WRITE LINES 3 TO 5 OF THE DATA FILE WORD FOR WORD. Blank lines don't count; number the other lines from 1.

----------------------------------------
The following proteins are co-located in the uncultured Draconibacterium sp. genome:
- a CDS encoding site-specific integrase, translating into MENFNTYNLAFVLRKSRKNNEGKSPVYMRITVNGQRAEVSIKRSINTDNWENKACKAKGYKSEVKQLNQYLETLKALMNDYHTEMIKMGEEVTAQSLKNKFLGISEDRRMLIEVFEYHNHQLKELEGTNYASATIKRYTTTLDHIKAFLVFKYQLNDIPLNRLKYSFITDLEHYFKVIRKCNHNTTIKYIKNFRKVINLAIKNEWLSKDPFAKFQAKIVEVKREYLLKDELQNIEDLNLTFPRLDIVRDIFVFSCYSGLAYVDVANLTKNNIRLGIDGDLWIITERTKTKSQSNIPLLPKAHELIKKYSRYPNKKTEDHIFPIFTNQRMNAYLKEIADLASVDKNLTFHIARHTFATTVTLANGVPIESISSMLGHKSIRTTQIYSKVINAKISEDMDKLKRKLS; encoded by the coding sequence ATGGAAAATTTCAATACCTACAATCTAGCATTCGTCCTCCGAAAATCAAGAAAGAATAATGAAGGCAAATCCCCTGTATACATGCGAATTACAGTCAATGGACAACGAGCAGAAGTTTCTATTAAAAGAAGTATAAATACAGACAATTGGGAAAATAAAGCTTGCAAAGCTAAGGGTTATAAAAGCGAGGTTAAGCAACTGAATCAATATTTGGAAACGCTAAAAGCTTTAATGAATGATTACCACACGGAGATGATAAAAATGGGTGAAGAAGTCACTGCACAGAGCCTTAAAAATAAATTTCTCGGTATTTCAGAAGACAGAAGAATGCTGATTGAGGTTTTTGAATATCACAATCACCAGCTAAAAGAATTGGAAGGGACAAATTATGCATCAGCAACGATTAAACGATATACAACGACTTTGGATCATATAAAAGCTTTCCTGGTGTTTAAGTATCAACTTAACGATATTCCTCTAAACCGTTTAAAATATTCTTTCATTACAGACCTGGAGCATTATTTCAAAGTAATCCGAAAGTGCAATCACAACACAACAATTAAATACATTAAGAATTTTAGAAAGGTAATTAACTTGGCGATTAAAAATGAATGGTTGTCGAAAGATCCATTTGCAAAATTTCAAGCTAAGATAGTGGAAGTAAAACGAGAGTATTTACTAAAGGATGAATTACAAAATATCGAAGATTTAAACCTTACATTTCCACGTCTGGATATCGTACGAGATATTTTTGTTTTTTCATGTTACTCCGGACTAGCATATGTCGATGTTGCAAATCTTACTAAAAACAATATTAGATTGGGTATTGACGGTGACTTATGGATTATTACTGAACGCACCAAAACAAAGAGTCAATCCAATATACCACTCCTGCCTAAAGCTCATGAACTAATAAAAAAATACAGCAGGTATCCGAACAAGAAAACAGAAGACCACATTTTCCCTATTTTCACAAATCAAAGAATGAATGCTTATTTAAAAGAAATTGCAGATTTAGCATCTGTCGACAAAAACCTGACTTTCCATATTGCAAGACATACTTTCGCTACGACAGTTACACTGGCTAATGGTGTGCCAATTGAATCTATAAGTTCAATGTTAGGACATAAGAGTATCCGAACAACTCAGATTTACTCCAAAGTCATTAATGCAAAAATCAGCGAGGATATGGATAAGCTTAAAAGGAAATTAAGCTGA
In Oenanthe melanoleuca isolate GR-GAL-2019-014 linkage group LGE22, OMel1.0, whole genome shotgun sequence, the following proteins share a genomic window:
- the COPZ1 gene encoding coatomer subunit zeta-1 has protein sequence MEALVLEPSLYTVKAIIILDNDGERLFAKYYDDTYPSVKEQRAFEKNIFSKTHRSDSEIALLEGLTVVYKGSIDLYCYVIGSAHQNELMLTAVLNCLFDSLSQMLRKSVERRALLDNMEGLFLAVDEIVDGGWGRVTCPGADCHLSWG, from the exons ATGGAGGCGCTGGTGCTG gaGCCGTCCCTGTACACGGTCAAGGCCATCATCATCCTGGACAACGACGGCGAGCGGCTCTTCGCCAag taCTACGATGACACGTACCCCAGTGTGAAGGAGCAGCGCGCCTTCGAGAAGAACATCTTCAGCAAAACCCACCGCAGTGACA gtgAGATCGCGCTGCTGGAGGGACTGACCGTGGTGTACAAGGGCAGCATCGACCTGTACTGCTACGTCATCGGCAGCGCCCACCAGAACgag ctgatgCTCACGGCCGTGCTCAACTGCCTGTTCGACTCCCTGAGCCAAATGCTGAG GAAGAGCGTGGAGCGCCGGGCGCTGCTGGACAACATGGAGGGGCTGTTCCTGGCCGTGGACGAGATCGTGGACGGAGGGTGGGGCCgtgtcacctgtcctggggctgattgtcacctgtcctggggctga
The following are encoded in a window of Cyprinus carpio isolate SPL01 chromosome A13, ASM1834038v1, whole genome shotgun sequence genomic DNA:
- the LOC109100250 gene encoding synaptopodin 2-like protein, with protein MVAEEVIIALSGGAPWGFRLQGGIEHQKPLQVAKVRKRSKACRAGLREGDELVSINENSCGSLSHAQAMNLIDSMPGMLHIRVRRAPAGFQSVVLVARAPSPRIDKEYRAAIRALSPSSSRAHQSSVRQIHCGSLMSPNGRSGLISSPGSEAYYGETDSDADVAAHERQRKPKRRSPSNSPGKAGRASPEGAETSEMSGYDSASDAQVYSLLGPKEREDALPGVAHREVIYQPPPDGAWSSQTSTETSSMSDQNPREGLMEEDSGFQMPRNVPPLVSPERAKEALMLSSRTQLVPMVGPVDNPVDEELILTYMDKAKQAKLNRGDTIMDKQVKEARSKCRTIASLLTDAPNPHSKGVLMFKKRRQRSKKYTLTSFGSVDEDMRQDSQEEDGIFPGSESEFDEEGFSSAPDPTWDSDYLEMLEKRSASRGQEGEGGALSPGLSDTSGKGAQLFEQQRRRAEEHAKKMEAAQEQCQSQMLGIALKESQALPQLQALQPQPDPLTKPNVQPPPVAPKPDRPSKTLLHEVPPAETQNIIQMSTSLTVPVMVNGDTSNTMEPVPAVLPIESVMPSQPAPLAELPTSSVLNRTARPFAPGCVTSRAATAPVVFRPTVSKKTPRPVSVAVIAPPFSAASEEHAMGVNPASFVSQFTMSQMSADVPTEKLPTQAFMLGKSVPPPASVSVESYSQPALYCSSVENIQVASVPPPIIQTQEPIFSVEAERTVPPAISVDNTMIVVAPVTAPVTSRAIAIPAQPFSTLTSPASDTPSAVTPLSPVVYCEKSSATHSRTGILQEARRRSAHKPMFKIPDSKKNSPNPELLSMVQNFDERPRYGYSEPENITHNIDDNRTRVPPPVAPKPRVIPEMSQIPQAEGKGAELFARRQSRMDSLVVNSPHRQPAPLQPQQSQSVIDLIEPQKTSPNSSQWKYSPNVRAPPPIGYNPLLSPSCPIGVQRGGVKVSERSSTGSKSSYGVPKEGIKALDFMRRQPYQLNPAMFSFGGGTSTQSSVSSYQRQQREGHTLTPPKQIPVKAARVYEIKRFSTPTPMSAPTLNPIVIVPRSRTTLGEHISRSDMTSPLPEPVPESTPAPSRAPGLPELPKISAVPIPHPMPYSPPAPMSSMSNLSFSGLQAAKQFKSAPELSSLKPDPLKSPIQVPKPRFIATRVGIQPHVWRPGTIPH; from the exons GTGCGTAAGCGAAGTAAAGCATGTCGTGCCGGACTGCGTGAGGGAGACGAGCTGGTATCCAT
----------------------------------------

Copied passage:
In Oenanthe melanoleuca isolate GR-GAL-2019-014 linkage group LGE22, OMel1.0, whole genome shotgun sequence, the following proteins share a genomic window:
- the COPZ1 gene encoding coatomer subunit zeta-1 has protein sequence MEALVLEPSLYTVKAIIILDNDGERLFAKYYDDTYPSVKEQRAFEKNIFSKTHRSDSEIALLEGLTVVYKGSIDLYCYVIGSAHQNELMLTAVLNCLFDSLSQMLRKSVERRALLDNMEGLFLAVDEIVDGGWGRVTCPGADCHLSWG, from the exons ATGGAGGCGCTGGTGCTG gaGCCGTCCCTGTACACGGTCAAGGCCATCATCATCCTGGACAACGACGGCGAGCGGCTCTTCGCCAag taCTACGATGACACGTACCCCAGTGTGAAGGAGCAGCGCGCCTTCGAGAAGAACATCTTCAGCAAAACCCACCGCAGTGACA gtgAGATCGCGCTGCTGGAGGGACTGACCGTGGTGTACAAGGGCAGCATCGACCTGTACTGCTACGTCATCGGCAGCGCCCACCAGAACgag ctgatgCTCACGGCCGTGCTCAACTGCCTGTTCGACTCCCTGAGCCAAATGCTGAG GAAGAGCGTGGAGCGCCGGGCGCTGCTGGACAACATGGAGGGGCTGTTCCTGGCCGTGGACGAGATCGTGGACGGAGGGTGGGGCCgtgtcacctgtcctggggctgattgtcacctgtcctggggctga
The following are encoded in a window of Cyprinus carpio isolate SPL01 chromosome A13, ASM1834038v1, whole genome shotgun sequence genomic DNA: